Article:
Jason had set out on July 4, 1981 to realise his dream. The remaining Scorchers made it happen. They were a democracy of sorts, although their three against his one meant they had a stronger personality. Before Lost & Found Jason predominated. After 1985 his vision of a rock group that mutated the Ramones and the Stooges into George Jones and Merle Haggard ceased to exist.

University educated, well read, and boasting musical tastes that veer from David Bowie’s Diamond Dogs to Tom T Hall’s Who’s Gonna Feed Them Hogs, Jason Ringenberg is a real post-Elvis-era piece of work. A social-liberal by American standards, he was delighted to have his band support REM when they were driving the same road to stardom, and Bob Dylan when the Scorchers were at their peak.

“When we were a forgotten band REM always name-checked us, and when we toured with them they were fellow pioneers. They were a step ahead of us but they helped us out. They’d be making 300 bucks to our 100, driving a newer van, getting better press, yet after gigs they often gave us the money for a Motel 6. Regular guys. Same with Dylan. I’d bump into him on the catering line and he’d say: ‘Man, the barbecue is sure good tonight’. We’d talk about drummers and tour-bus experiences but I was honour bound not to talk about his songs. I heard we got that support cos he liked our version of Absolutely Sweet Marie.”

Warner Hodges lives in the Brentwood suburb of Nashville in a 4,000-square-foot homestead with his family and three North American yard dogs. Warner is yang to Jason’s yin. Where Jason is a socialist by nature, and a man whose Empire Builders solo album and songs like Rebel Flag In Germany have brought him plenty of death threats by email, good ol’ Warner is a military brat whose father was a country musician who toured with Johnny Cash and did two tours of Vietnam. Warner himself is just about to play for the troops at Guantanamo Bay “to show those folks that we still care. Even though I disagree with the war in Iraq.”

Warner has plenty of heart. It was he who instigated a 2007 reunion benefit for original Scorchers drummer Perry Baggs, sadly suffering from acute diabetes and kidney failure [sadly, Biggs died in 2012].

“We were a shambles but we paid some medical bills,” he says. “We do have a good body of work and I’m happy to get back together with Jason again. I kind of owe him because I used to think I had the tough job in this band, whereas he takes most of the pressure.”

Although he hasn’t signed the pledge, Warner sobered up in 1982. “What made us wild and good also made us combustible,” he reckons. “Jeff Johnson quit cos of his extra-curricular activities, and for years we couldn’t play without being alcohol-fuelled. One day I realised the drink was winning and I was losing. I needed to get my life back – or face poverty and death.”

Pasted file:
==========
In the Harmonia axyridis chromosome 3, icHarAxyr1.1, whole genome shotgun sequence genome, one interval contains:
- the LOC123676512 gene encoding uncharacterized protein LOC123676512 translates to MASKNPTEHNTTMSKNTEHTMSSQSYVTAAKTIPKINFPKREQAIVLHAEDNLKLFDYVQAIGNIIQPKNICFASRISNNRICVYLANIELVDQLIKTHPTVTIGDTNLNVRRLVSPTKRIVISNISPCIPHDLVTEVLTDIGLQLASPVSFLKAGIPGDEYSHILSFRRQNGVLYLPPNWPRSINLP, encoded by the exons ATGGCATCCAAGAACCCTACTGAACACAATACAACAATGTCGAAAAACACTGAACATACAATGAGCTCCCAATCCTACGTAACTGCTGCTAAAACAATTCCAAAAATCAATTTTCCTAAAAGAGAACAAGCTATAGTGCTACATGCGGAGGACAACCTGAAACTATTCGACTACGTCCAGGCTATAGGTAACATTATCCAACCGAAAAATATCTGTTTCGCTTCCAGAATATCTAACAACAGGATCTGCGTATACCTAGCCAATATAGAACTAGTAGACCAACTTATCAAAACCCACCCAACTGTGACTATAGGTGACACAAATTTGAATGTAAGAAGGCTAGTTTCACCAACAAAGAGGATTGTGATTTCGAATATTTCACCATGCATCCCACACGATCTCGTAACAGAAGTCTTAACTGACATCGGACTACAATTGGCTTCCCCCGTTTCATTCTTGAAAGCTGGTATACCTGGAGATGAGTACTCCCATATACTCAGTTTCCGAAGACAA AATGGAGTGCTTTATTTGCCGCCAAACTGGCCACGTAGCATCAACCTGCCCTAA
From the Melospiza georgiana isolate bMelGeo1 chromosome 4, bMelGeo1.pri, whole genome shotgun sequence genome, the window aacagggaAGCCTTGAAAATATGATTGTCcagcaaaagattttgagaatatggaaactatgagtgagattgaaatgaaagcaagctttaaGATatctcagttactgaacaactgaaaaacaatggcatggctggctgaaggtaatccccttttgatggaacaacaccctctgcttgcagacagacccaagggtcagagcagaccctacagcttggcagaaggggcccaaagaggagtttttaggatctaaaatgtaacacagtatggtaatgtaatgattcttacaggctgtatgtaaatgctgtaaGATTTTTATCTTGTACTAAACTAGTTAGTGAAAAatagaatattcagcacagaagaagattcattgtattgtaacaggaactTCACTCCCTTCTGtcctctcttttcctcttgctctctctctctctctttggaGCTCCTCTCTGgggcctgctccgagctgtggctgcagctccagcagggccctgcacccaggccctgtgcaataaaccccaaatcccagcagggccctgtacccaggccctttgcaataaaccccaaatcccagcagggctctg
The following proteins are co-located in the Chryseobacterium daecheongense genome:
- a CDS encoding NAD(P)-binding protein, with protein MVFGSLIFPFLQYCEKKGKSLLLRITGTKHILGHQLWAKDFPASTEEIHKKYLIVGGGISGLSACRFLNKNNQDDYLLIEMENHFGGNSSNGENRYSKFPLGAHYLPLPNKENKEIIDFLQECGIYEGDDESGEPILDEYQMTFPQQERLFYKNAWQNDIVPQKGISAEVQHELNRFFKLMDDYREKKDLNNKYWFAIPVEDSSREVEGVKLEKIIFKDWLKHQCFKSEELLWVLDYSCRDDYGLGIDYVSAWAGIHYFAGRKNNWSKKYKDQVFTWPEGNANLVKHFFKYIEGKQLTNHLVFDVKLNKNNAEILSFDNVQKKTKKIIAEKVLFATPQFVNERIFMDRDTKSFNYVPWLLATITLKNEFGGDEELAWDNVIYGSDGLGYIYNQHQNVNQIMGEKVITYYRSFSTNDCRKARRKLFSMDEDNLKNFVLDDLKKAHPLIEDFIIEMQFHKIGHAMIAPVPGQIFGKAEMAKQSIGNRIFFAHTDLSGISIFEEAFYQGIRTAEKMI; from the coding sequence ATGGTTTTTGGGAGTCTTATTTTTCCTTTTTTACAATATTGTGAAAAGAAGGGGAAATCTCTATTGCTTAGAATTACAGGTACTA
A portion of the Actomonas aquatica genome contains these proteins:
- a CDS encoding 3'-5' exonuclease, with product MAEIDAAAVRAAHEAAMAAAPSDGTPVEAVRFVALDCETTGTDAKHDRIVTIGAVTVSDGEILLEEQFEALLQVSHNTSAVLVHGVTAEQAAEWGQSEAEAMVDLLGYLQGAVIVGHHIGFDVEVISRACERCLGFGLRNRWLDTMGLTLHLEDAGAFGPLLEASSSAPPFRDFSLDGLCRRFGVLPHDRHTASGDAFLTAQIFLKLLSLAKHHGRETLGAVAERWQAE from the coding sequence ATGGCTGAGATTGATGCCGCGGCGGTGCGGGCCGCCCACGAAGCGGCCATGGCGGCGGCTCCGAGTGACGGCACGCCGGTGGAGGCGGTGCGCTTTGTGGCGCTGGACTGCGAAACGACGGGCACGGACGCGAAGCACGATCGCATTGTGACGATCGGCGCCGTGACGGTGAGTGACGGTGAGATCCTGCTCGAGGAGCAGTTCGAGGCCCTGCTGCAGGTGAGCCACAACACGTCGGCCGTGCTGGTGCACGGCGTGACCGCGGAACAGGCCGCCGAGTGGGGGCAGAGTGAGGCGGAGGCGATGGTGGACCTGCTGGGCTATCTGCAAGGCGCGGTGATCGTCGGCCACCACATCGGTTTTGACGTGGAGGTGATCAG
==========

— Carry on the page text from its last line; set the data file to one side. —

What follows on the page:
Jason And The Scorchers’ Jason Ringenberg performing onstage in 2008

Jason Ringenberg in 2008 (Image credit: Getty Images)

After Jason & The Scorchers imploded in 1989 following the feeble Thunder And Fire album, Warner moved to New York where he did numerous sessions, played with Eric Ambel’s Roscoe’s Gang and, notoriously, joined Iggy Pop’s road group, prior to the singer’s Brick By Brick album.

“I used to roll down the road listening to the Stooges, so working with Ig was a blast,” he recalls. “But he fired me for showing my ass on stage and being generally drunk. That cost me a job. I’ve always been attracted by magnetic characters and he is plenty of those. He hired me after I turned up at his Manhattan loft above a fire station and we wrote a bunch of shit together, him bouncing off the walls like he was in Madison Square Garden.”

That version of Iguanaville also included former Hanoi Rocks madman Andy McCoy and Psychedelic Furs drummer Phil Calvert – quite a wild bunch by all accounts. Warner was on a one-way ticket to Palookaville if he hung around. “So Ig kinda did me a favour when he fired me.”

In their third incarnation, in the mid-90s Jason & The Scorchers released the excellent albums A Blazing Grace and Clear Impetuous Morning, but the will was fading. Now, the band’s mainmen believe they are older, wiser and better. Jason insists that “Warner is playing out of his skin again”, while Hodges says that “Jason is certifiably loony as hell on stage, but turn his light switch off and you wouldn’t even know he was in the room. We’re good friends again.”

There are many reasons why Jason & The Scorchers are ripe for re-examination. Without them it’s doubtful whether the rebirth of southern rock would be possible. And life without Kings Of Leon, Legendary Shack Shakers and Woodbox Gang wouldn’t be great. The short version is this: Jason & The Scorchers were a great band in their heyday and the Nashville scene needs that blueprint today. 

Originally published in Classic Rock issue 119

Max Bell

Max Bell worked for the NME during the golden 70s era before running up and down London’s Fleet Street for The Times and all the other hot-metal dailies. A long stint at the Standard and mags like The Face and GQ kept him honest. Later, Record Collector and Classic Rock called.